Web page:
No, Jesus could not have been raised supernaturally by any other being but God.

The argument for the resurrection of Jesus goes like this: Jesus’ disciples sincerely believed he rose from the dead and appeared to them. External evidence and events support their belief: Paul was a church persecutor, and he converted. James was a skeptic and he also became a believer. Plus there are good arguments for the empty tomb. There are no plausible natural explanations. The disciples didn’t hallucinate, and they weren’t deluding themselves. The facts are best explained by a miracle. Usually, the skeptic will either say there’s a better explanation or insist that miracles aren’t possible and simply refuse to look at the evidence. But here’s an odd objection. Skeptics will pick and third way … Read more

With so many miracles claimed by other religions, how can anyone use miracles as evidence for Christianity? Can there be a religiously neutral test for miracle claims?

Following the tradition of the famous 18th-century philosopher David Hume, skeptics will often accuse Christians of special pleading. We eagerly accept the resurrection of Jesus and other miracles reported in the Bible. But we’re just as swift to reject miracle claims made by other religions. Critics will say if you accept one miracle, you have to open up the floodgates to them all. But is that true? Could there be a way to sift through all the noise? Enter Charles Leslie’s terse yet powerful book A Short and Easy Method With the Deists. This booklet is around 40 pages, but it packs a punch. Leslie’s method is a religiously neutral test regarding how we can … Read more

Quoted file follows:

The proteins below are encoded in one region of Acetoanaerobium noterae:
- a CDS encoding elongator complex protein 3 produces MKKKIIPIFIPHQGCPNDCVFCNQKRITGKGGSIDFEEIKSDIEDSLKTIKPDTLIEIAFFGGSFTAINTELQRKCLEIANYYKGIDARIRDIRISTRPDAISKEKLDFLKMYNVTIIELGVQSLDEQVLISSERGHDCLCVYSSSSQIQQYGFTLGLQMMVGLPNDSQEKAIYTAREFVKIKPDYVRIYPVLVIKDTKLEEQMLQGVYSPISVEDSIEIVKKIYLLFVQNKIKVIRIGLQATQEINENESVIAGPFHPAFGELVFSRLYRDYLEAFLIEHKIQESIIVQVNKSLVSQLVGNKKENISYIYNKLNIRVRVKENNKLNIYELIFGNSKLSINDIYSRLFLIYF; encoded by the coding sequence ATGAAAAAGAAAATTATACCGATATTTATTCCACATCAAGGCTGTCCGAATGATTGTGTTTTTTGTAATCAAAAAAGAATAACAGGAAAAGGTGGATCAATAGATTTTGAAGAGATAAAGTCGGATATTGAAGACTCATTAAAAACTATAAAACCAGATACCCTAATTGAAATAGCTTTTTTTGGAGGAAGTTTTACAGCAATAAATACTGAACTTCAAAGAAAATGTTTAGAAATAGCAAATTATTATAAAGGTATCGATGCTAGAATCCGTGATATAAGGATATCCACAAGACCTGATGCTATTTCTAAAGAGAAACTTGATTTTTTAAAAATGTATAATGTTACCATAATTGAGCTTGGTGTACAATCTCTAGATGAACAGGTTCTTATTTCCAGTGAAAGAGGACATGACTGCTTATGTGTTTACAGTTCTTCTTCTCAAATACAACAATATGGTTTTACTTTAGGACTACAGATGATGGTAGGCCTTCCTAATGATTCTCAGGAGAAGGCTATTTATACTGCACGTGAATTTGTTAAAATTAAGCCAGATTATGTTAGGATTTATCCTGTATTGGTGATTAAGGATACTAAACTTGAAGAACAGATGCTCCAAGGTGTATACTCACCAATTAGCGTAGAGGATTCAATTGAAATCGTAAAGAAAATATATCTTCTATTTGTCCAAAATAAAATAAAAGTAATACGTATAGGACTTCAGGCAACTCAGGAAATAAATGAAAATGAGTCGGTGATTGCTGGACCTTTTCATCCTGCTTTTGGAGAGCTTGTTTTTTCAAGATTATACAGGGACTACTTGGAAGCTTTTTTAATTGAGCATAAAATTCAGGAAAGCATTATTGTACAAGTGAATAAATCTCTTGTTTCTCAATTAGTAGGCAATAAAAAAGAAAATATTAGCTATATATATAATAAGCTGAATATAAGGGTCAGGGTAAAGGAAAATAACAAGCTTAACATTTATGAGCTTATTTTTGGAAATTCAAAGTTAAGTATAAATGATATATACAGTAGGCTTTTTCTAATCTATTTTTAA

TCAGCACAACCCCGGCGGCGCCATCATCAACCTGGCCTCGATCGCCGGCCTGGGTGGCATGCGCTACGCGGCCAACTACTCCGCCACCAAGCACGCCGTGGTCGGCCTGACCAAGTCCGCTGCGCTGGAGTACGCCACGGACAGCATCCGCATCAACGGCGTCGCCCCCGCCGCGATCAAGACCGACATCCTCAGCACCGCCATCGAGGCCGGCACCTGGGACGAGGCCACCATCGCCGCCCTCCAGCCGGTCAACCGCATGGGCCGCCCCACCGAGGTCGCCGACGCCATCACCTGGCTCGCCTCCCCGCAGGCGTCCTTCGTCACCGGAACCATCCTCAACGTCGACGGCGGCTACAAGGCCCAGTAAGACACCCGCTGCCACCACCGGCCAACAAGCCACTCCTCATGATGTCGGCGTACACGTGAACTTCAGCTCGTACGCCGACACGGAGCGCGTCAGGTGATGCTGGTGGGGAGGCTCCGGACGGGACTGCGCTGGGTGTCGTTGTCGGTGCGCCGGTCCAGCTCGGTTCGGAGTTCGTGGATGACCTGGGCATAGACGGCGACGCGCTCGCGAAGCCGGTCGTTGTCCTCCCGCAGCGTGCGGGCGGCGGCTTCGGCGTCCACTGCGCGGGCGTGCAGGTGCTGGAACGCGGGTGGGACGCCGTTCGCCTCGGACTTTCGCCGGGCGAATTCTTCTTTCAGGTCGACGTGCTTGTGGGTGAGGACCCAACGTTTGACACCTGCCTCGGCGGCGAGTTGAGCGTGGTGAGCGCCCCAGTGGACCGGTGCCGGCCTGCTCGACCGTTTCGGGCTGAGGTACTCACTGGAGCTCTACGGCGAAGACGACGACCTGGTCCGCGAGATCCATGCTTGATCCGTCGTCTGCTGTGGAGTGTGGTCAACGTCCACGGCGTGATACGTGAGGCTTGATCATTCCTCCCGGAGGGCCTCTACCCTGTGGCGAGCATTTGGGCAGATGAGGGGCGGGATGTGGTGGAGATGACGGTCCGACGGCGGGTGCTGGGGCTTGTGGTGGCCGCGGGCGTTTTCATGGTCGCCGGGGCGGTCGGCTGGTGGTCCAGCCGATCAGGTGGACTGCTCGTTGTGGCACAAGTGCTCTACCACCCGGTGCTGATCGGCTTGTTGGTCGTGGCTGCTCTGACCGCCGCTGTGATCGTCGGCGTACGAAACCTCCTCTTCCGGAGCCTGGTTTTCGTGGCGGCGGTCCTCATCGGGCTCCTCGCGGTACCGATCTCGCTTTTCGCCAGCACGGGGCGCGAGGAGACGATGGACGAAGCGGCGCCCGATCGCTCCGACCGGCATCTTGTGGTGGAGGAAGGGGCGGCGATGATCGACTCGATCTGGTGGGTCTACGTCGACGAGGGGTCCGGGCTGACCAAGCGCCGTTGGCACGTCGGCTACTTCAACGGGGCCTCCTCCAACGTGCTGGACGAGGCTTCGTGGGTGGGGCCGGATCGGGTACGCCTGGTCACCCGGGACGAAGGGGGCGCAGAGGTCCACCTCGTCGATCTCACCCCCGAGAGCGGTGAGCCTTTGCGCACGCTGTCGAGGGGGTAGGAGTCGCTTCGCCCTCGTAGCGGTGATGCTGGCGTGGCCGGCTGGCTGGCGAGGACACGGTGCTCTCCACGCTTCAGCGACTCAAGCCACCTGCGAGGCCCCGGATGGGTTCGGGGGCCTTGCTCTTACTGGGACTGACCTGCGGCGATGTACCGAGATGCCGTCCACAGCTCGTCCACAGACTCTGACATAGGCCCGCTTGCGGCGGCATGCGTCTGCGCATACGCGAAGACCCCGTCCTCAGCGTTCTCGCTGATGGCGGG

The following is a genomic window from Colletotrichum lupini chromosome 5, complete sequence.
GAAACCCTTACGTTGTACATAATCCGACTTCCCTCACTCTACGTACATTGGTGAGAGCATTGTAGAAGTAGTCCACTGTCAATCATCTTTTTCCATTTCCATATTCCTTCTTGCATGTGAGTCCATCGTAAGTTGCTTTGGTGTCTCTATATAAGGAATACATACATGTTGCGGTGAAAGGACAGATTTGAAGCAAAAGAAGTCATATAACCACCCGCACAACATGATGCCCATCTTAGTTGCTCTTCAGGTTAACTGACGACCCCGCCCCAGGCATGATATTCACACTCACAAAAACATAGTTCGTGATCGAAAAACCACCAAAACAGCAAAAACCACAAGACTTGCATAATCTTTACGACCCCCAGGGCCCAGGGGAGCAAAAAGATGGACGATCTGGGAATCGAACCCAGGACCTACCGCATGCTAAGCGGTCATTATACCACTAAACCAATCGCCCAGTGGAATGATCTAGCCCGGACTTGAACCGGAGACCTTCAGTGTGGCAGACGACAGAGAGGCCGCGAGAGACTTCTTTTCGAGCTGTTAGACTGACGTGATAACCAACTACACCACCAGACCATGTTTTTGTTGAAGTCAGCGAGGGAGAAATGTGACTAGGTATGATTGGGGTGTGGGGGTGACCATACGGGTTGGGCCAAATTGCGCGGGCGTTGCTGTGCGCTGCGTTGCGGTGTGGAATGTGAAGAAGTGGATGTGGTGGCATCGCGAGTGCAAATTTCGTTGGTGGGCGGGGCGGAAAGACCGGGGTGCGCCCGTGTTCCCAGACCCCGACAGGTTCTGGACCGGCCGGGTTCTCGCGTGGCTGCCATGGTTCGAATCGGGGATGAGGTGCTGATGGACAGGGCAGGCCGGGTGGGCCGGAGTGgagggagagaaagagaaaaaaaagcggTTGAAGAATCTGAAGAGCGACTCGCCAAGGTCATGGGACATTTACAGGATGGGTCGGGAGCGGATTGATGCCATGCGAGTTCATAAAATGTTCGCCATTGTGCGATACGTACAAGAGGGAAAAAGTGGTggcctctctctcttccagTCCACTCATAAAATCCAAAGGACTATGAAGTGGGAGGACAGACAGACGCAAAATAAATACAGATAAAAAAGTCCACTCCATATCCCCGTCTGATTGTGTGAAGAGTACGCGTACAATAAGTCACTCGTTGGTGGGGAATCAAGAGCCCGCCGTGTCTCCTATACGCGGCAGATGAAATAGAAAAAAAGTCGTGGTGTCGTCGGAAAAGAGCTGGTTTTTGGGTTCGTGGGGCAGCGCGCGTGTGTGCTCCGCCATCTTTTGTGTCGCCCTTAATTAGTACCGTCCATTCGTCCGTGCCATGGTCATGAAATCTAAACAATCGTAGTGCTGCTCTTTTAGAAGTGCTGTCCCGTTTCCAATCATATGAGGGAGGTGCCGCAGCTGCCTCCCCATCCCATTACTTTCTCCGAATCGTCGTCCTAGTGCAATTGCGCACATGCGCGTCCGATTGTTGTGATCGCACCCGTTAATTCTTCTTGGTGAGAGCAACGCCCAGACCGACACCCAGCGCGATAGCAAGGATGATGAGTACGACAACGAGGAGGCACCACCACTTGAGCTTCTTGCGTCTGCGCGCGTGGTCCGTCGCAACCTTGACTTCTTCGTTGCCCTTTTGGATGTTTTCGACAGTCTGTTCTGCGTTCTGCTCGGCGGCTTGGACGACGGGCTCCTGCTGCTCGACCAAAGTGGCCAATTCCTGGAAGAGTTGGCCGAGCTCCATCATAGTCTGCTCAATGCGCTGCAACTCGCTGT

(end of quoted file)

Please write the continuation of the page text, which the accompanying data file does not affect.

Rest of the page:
No, miracles do not violate the laws of nature. David Hume’s treatise against miracles is one of the most overrated arguments in the history of philosophy

The apostle Paul said that Christianity stands or falls on the claim that Jesus rose from the dead. (1 Corinthians 15:14) Yet for many religious skeptics, any argument made for a miracle is a project doomed from the start. It simply cannot get off the ground. Why is that the case? Enter the famous Scottish philosopher David Hume. In 1748 Hume wrote a short essay called Of Miracles. Hume vigorously argued that one can ever rationally believe a miracle claim because there is always more evidence that one did not occur. Michael Shermer has gone so far to say that “I think his treatise against miracles is pretty much a knockdown argument. Everything else is … Read more

If believing in Jesus is such a huge deal, why doesn’t he do whatever it takes to show himself to me?

Back in New Testament times, Jesus supposedly worked miracles. He healed the sick. He raised the dead. He has even resurrected himself. He said he did these things so we might believe. (John 14:10-11) Shouldn’t he do the same for me if it’s so important that I’m persuaded? Have you ever heard questions like these? Philosophers and theologians have a fancy term for this. It’s called the problem of divine hiddenness. The problem goes something like this: If there’s a God, he knows everything. He has all power. And he is all good – meaning he loves everyone. If that’s true, he’d know what it would take to convince me. He’d have the power to … Read more